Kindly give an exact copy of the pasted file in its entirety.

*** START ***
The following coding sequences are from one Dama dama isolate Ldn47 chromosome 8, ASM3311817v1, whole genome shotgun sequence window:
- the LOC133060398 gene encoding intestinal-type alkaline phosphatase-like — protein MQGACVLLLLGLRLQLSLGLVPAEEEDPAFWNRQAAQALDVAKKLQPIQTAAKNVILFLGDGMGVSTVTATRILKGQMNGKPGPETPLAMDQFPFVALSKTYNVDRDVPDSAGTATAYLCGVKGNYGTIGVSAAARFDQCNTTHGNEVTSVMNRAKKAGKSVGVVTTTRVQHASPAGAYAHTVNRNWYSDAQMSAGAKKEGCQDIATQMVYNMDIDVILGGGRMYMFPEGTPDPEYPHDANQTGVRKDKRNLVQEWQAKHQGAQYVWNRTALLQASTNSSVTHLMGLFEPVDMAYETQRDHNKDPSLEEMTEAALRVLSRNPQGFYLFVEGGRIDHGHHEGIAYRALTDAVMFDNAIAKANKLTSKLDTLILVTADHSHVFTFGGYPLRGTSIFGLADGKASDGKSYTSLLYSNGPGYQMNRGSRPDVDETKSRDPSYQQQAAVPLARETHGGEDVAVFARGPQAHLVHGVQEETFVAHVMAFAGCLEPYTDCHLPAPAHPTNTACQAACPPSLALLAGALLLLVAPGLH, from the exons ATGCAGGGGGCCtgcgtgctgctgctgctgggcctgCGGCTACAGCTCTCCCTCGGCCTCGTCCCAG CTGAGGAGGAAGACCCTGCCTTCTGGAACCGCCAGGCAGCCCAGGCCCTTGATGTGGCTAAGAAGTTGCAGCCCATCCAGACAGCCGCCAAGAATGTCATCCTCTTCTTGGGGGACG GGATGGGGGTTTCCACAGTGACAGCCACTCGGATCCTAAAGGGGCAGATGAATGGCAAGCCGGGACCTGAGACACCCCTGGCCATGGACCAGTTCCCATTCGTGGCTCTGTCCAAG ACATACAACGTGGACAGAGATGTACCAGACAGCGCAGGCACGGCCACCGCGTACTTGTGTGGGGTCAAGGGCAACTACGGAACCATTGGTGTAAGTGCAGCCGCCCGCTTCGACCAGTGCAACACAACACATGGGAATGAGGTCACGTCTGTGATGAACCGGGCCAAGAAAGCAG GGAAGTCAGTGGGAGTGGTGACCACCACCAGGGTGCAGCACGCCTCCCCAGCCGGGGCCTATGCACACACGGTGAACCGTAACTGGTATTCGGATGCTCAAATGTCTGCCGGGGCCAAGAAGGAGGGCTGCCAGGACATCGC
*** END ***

The following coding sequences are from one Dama dama isolate Ldn47 chromosome 8, ASM3311817v1, whole genome shotgun sequence window:
- the LOC133060398 gene encoding intestinal-type alkaline phosphatase-like — protein MQGACVLLLLGLRLQLSLGLVPAEEEDPAFWNRQAAQALDVAKKLQPIQTAAKNVILFLGDGMGVSTVTATRILKGQMNGKPGPETPLAMDQFPFVALSKTYNVDRDVPDSAGTATAYLCGVKGNYGTIGVSAAARFDQCNTTHGNEVTSVMNRAKKAGKSVGVVTTTRVQHASPAGAYAHTVNRNWYSDAQMSAGAKKEGCQDIATQMVYNMDIDVILGGGRMYMFPEGTPDPEYPHDANQTGVRKDKRNLVQEWQAKHQGAQYVWNRTALLQASTNSSVTHLMGLFEPVDMAYETQRDHNKDPSLEEMTEAALRVLSRNPQGFYLFVEGGRIDHGHHEGIAYRALTDAVMFDNAIAKANKLTSKLDTLILVTADHSHVFTFGGYPLRGTSIFGLADGKASDGKSYTSLLYSNGPGYQMNRGSRPDVDETKSRDPSYQQQAAVPLARETHGGEDVAVFARGPQAHLVHGVQEETFVAHVMAFAGCLEPYTDCHLPAPAHPTNTACQAACPPSLALLAGALLLLVAPGLH, from the exons ATGCAGGGGGCCtgcgtgctgctgctgctgggcctgCGGCTACAGCTCTCCCTCGGCCTCGTCCCAG CTGAGGAGGAAGACCCTGCCTTCTGGAACCGCCAGGCAGCCCAGGCCCTTGATGTGGCTAAGAAGTTGCAGCCCATCCAGACAGCCGCCAAGAATGTCATCCTCTTCTTGGGGGACG GGATGGGGGTTTCCACAGTGACAGCCACTCGGATCCTAAAGGGGCAGATGAATGGCAAGCCGGGACCTGAGACACCCCTGGCCATGGACCAGTTCCCATTCGTGGCTCTGTCCAAG ACATACAACGTGGACAGAGATGTACCAGACAGCGCAGGCACGGCCACCGCGTACTTGTGTGGGGTCAAGGGCAACTACGGAACCATTGGTGTAAGTGCAGCCGCCCGCTTCGACCAGTGCAACACAACACATGGGAATGAGGTCACGTCTGTGATGAACCGGGCCAAGAAAGCAG GGAAGTCAGTGGGAGTGGTGACCACCACCAGGGTGCAGCACGCCTCCCCAGCCGGGGCCTATGCACACACGGTGAACCGTAACTGGTATTCGGATGCTCAAATGTCTGCCGGGGCCAAGAAGGAGGGCTGCCAGGACATCGC